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From: How to Live a Holy Life

Man was created for a purpose, and that purpose was to glorify his Creator
(Isa. 43:7). But man sinned and came short of the glory of God. The Lord,
that he may yet be glorified in the man, provides a way of redemption.
Through the redemption we have in Christ we can live to the glory of God.
This is God's purpose. The whole of life should be such as will glorify
the Creator, and all that we do should be done with that end in view. God
help us. Living for God, honoring his Word, magnifying his name--this is
the duty of man. Awful responsibility! Oh, what carefulness it should work
in us. What vehement desire! what earnest seeking after God! that we may
live such a life.

Jesus was here in the world and was the light of the world. He had a human
body and in that body lived a life that glorified God. That was an
exemplary life. Such a life, and such a life only, is to the glory of God.
We must fashion our life after his if we would spend life as we should. To
know how Jesus lived is to know how we should live. Every life that is in
the likeness of Christ's life is accepted of God. No other life can be.
While Christ was here in the body, he was in the express image of the
Father. The true, holy character of God was revealed through Jesus' human
life to a lost and sinning world. God had done all he could to reveal his
true character to man by laws, ceremonies, and ordinances; but these were
only the shadow of the true life that was to be the light of the world.
Christ was both God and man. Having a physical form, which is visible, he
could set the holiness of God in plain view before the world. If you would
know the true life, look to Jesus.

But his life could be perfect only as it was given in sacrifice for man.
His life was holy because it was a life sacrificed to God. No life can be
possessed by God and used to his glory, that is not sacrificed to him.
Jesus gave himself as an offering and sacrifice to God for us (Eph. 5:2).
This left him without a body or human life through which to demonstrate
moral principle to the world. But now comes the command to man, "I beseech
you therefore, brethren, by the mercies of God, that ye present your
bodies a living sacrifice, holy, acceptable unto God, which is your
reasonable service." Rom. 12:1. God would have this human life of ours
offered up in sacrifice, so that we are no more ours but his. When we do
so, there will be a change, a great and wonderful change. That life will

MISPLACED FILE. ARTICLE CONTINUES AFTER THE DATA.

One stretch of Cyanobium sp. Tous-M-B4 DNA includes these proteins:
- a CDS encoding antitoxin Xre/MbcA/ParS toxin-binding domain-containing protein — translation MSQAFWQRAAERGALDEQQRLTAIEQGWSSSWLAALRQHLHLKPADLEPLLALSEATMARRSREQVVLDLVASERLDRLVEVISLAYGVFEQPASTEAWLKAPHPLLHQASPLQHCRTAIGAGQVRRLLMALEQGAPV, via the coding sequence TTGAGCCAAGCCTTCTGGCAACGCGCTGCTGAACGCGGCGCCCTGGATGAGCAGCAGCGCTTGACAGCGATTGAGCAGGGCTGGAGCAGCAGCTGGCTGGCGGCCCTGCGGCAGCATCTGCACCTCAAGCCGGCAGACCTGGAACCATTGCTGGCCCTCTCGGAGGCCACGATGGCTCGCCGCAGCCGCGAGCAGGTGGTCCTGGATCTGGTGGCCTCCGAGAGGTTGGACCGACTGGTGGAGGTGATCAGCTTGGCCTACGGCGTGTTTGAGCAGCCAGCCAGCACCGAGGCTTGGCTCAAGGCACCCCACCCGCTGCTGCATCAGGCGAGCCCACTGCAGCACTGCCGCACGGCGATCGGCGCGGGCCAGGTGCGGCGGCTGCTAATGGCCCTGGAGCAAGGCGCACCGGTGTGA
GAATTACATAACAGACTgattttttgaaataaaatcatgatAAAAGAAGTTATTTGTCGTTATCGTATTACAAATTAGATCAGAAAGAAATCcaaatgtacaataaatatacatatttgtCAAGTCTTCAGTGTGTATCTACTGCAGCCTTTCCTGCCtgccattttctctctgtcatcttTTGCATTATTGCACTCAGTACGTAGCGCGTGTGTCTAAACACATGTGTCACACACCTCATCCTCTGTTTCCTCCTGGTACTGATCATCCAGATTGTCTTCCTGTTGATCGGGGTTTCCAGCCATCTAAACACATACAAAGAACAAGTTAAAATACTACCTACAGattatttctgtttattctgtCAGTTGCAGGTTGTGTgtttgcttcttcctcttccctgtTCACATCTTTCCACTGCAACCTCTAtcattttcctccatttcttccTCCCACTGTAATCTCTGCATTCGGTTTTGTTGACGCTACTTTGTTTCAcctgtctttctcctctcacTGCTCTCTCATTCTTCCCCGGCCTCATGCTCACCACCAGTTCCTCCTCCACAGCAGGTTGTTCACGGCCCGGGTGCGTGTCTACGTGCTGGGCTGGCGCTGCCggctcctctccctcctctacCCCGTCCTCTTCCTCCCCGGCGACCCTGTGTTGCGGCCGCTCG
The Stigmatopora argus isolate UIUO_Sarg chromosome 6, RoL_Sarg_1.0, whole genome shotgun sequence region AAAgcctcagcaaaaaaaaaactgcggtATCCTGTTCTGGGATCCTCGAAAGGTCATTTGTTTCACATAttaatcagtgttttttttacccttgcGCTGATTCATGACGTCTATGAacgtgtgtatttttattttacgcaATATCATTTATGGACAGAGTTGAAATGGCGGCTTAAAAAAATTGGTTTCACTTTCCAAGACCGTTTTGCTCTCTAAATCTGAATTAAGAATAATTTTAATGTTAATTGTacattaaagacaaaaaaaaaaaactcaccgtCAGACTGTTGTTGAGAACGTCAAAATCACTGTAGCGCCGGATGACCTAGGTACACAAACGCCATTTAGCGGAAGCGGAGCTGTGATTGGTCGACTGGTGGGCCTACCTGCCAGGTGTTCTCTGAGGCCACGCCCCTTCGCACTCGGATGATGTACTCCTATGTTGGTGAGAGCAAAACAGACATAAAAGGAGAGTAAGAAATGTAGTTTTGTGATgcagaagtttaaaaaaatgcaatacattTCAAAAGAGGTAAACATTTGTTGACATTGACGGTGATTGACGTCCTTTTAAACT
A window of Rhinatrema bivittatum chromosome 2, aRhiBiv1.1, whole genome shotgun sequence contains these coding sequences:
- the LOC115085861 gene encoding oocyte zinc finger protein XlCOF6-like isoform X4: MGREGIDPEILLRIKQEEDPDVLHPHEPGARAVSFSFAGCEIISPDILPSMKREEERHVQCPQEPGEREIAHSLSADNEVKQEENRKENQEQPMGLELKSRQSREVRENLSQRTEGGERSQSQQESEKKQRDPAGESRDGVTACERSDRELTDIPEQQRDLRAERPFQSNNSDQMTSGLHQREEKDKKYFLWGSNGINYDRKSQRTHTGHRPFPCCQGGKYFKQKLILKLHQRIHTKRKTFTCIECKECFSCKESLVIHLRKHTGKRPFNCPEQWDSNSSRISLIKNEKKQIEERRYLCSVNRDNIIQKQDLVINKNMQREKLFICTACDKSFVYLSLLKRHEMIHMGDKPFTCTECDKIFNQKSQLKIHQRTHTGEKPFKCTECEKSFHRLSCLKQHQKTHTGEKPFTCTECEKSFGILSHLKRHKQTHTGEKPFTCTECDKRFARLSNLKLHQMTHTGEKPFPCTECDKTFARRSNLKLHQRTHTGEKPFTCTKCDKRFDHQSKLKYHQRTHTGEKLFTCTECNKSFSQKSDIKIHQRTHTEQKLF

no longer be worldly or in the course of ordinary earthly-minded men. It
will be a transformed life, a life in which God can live and do his will.
Through the sacrifice of Christ, God will take the sacrificed life of man
and possess it by his Spirit and again demonstrate moral principle to the
world. O man, that is your calling in life. You are the vehicle to convey
the perfections of God to an unbelieving world. Only an empty vessel for
God to fill with himself and use to his glory.

O man, consider thyself, and know thyself, the purpose for which thou wert
created, and the place which thou dost occupy in creation. Thou art no
mean creature. Thou art highest of all. God condescends to walk and talk
with thee. He upholds thee in his hand. Angels minister to thee. When thou
passest through the waters, God himself will be with thee so that they
shall not overflow thee, and when thou walkest through the fire, he will
walk with thee so that the flame shall not kindle upon thee; because thou
art precious in his sight and honorable, and he has set his love upon
thee. Thou art so precious to him that he gave his only begotten Son to
die to ransom thee.

In the vast created universe, what place does man occupy? He stands out as
a creature that bears the stamp of the divine image, a creature that is
endowed with eternity. The heavens shall pass away, but man shall be
forever. He was made capable of holding communion with the Creator. He
occupies the relationship with God as child with parent. Being made in the
likeness of God, he steps out upon the stage of the mighty universe to
play the highest and noblest part in the entire drama of created
existences. The songs of the morning stars as they sing together, pouring
their anthems into the ears of God, are not such sweet music as is the
voice of praise and adoration from the holy soul of man.

Man was created for the very highest purpose in the mind of God. He is
chosen to represent the divine character. On the stage men and women
represent certain characters. Man upon the great stage of life is selected
to represent the holy character of God. Oh, that he might play his part
well! He who occupies the highest and most responsible part in this
wonderful play of the universe will sink to the lowest shame and disgrace
if he fails. The eyes of earth, heaven, and hell were turned upon man as
he stepped out to play his part. A garden eastward in Eden was selected as
the ground of exhibition. It was whispered throughout the corridors of the
universe, "Will he succeed? Will he play his part well?" Ah, the sad
story! He failed and he fell, bringing a world into shame and disgrace,
causing angels to weep and God to repent that he had ever made him.

But heaven's love was set upon him, and God sought a way whereby the
fallen man could be lifted from his low, degraded plane to the high